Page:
Contributed by Azarene Foutouhi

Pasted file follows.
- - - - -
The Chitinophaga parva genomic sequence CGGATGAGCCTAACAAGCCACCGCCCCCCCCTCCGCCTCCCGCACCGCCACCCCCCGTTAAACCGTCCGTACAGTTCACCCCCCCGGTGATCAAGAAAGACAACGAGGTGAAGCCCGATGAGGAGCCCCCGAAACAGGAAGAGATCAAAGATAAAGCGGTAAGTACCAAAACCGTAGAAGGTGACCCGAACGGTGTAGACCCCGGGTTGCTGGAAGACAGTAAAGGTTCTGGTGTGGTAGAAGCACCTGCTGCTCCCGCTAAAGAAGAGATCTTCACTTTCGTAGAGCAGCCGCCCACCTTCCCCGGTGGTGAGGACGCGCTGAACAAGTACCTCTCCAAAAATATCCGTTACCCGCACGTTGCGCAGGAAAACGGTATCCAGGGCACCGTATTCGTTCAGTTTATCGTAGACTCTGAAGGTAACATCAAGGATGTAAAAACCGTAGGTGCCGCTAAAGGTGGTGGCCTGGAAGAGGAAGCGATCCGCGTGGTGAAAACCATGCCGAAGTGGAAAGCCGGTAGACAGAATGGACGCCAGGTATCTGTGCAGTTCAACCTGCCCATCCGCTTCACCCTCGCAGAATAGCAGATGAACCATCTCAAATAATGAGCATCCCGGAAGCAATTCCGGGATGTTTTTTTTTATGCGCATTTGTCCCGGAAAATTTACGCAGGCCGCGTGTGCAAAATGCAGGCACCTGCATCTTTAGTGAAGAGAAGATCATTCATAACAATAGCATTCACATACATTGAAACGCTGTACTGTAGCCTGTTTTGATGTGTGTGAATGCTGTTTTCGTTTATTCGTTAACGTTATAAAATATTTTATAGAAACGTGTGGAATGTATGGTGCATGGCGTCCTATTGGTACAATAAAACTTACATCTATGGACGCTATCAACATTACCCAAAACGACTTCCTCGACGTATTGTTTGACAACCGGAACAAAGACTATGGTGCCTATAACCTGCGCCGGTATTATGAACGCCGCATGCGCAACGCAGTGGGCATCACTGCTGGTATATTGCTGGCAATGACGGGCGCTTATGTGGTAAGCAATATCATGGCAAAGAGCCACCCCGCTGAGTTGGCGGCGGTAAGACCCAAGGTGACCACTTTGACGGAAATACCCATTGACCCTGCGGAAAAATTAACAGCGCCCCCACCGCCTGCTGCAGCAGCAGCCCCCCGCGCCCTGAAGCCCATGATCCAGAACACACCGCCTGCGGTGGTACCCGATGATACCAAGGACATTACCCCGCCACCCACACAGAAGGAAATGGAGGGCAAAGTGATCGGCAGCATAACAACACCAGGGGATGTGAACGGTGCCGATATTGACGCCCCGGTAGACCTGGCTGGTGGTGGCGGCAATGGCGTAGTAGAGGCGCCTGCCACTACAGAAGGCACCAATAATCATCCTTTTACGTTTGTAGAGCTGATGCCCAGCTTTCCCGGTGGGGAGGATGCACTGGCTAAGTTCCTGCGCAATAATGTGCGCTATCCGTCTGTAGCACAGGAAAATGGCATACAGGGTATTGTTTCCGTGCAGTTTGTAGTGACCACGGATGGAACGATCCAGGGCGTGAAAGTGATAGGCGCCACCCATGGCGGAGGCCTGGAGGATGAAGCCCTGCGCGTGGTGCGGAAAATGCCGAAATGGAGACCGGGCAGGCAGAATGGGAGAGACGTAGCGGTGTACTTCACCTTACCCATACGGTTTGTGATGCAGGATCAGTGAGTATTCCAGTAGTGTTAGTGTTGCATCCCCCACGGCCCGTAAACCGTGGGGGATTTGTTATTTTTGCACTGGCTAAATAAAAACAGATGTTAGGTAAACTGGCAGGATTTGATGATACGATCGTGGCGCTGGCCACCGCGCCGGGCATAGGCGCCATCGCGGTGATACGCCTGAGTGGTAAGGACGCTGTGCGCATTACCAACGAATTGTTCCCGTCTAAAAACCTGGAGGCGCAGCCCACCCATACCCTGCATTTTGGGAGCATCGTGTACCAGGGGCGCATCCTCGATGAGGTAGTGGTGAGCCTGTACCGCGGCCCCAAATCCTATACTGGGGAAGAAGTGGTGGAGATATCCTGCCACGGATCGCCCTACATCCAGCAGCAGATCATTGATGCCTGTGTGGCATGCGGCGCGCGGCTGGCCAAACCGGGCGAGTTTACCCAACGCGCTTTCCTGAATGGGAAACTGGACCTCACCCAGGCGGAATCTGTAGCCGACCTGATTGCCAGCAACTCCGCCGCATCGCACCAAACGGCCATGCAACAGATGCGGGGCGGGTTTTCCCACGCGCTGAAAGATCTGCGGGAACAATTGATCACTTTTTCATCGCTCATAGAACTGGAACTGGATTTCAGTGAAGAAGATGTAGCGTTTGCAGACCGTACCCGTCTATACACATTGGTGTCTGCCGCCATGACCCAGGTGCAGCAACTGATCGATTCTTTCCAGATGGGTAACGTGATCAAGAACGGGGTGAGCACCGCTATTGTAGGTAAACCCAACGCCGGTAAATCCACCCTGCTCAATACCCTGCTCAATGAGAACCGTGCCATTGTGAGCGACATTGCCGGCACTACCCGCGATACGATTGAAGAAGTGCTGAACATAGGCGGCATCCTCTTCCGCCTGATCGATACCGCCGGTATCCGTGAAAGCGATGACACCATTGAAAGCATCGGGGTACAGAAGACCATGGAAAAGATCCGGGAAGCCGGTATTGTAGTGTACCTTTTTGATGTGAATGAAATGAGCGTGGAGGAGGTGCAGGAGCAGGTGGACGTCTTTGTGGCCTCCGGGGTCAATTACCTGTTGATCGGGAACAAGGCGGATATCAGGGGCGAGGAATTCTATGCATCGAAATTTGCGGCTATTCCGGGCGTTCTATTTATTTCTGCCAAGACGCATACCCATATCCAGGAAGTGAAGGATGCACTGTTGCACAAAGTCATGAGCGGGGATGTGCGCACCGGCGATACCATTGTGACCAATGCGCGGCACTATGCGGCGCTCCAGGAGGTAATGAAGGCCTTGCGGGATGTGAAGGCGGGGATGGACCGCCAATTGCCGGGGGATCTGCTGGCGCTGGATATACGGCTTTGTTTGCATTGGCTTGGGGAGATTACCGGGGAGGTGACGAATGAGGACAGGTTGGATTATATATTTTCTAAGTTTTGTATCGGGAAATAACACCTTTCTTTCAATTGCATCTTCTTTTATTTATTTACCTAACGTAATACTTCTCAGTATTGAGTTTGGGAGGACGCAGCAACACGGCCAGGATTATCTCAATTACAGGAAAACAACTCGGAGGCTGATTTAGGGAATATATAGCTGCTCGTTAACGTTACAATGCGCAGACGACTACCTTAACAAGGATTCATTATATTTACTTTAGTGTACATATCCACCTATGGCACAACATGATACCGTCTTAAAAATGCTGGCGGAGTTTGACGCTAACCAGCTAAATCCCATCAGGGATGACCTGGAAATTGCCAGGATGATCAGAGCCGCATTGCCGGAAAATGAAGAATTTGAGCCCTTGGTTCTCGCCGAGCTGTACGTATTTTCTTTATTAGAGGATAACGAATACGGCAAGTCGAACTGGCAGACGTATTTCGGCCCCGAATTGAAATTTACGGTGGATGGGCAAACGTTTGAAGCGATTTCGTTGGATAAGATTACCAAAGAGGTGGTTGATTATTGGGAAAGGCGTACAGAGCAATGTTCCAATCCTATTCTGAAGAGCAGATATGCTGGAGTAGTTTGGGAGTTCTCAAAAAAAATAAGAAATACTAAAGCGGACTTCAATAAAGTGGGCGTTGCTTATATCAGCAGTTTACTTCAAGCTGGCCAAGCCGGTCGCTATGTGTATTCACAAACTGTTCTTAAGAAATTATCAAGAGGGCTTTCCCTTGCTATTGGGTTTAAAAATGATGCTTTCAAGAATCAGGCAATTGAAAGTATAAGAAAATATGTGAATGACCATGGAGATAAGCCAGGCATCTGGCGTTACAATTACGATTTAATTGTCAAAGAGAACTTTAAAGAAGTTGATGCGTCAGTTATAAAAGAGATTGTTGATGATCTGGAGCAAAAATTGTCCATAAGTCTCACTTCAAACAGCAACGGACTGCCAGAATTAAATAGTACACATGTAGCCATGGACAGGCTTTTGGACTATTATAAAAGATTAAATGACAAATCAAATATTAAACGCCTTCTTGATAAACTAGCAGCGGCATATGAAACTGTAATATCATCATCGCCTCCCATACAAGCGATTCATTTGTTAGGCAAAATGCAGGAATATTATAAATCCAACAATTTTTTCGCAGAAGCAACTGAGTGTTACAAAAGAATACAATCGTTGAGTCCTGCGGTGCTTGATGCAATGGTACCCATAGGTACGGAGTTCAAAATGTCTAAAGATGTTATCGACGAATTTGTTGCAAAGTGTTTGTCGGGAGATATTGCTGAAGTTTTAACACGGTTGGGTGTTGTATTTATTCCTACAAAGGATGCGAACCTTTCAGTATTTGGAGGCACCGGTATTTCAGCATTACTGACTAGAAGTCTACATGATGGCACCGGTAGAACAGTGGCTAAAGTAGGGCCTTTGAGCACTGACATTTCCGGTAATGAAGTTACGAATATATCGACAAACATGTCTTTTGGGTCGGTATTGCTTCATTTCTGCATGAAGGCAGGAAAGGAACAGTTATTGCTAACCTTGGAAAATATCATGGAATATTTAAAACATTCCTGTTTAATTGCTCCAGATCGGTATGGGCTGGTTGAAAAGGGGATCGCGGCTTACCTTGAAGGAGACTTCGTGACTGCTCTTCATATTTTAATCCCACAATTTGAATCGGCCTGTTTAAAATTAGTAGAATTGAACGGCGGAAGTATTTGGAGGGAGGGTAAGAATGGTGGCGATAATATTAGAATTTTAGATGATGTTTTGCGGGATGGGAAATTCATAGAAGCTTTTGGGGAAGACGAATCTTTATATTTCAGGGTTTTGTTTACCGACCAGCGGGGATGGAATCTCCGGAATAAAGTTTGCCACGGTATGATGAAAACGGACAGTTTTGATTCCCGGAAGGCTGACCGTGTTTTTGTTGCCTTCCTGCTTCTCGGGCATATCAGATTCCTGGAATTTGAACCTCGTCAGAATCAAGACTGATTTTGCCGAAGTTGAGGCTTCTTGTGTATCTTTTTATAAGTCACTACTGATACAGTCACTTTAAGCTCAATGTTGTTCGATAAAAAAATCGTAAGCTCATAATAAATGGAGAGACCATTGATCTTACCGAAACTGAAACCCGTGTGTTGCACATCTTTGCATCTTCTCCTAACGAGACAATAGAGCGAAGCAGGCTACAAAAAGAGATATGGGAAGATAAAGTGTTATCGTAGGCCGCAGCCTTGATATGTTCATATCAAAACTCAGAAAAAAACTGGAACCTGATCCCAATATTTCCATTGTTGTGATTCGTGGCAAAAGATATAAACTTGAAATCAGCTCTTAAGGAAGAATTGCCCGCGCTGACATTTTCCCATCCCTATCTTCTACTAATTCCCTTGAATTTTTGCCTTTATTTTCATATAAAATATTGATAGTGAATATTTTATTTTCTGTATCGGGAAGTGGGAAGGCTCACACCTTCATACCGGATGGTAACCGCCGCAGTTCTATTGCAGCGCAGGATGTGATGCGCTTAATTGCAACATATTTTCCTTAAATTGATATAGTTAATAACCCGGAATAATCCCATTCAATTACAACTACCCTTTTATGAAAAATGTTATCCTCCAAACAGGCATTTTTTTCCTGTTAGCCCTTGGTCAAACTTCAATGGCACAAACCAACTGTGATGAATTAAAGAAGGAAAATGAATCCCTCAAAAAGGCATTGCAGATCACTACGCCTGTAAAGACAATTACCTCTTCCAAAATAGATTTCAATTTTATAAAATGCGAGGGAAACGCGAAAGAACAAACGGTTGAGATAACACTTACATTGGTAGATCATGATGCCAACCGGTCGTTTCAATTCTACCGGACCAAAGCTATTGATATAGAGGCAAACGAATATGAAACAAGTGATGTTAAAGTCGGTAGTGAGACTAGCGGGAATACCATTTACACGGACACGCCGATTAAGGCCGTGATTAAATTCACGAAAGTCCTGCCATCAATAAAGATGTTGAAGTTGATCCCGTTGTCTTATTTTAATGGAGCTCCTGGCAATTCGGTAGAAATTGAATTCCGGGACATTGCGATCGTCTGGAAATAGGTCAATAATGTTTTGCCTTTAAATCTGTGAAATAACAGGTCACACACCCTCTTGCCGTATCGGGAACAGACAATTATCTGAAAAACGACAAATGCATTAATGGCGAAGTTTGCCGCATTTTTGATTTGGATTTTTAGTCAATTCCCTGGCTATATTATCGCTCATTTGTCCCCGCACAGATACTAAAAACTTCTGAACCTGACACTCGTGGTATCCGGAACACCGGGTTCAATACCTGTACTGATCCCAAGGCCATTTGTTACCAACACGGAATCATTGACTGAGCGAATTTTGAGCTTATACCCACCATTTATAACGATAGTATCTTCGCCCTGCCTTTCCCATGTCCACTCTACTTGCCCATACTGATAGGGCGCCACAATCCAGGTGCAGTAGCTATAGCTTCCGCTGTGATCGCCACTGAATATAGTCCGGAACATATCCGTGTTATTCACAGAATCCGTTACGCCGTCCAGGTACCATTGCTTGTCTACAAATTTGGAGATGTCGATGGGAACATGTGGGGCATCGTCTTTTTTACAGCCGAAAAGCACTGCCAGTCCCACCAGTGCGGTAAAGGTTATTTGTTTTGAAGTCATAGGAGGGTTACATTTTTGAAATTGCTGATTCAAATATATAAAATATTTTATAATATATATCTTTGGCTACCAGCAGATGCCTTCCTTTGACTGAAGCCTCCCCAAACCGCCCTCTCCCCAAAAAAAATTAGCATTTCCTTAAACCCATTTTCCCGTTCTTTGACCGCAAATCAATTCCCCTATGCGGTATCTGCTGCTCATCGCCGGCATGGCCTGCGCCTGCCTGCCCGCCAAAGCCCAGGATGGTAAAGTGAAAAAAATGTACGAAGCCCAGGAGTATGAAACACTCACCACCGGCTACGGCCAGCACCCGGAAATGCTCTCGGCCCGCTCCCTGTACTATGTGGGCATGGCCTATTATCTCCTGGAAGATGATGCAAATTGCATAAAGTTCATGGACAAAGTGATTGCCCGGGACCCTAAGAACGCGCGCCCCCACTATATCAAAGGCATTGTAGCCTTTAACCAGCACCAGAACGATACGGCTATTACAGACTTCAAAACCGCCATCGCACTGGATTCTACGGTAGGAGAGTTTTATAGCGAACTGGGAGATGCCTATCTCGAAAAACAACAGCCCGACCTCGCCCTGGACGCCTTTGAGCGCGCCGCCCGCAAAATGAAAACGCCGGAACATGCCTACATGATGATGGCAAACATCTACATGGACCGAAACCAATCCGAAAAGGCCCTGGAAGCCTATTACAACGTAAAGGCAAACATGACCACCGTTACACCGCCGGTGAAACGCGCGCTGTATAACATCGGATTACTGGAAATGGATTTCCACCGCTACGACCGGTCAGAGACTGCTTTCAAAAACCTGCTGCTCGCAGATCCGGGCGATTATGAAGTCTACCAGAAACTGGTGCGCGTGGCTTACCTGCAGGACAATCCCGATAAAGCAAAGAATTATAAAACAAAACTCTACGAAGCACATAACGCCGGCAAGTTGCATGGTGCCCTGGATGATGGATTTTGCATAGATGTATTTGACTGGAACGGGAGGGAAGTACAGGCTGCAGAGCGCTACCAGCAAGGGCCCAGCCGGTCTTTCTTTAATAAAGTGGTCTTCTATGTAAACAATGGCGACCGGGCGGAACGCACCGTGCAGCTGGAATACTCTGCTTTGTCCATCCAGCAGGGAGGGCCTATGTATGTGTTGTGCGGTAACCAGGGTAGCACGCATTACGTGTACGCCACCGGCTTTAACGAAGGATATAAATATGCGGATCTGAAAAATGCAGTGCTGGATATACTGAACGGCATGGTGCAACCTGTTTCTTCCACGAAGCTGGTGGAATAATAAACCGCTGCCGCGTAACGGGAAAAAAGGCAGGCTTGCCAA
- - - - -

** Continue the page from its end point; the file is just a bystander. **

While the ecological implications of climate change are well established, recent studies have pointed to changes in the microbiome as a casualty of the warming Earth. Studies testing the effects of temperature changes on the gut microbiomes of ectotherms such as lizards, temperature increases resulted in significant changes in microbiome composition. Researchers reported animals living in temperatures 3°C higher than control groups living at normal environmental temperatures suffered a 34% reduction in microbiome diversity. Resampling months later indicated this loss was driven by the extinction of individual bacterial taxa, and that the lizards with richer microbiomes tended to live a year longer. Future work will investigate the effect of increasing temperatures on the microbiomes of non-ectotherms and will help us understand previously unconsidered consequences of climate change.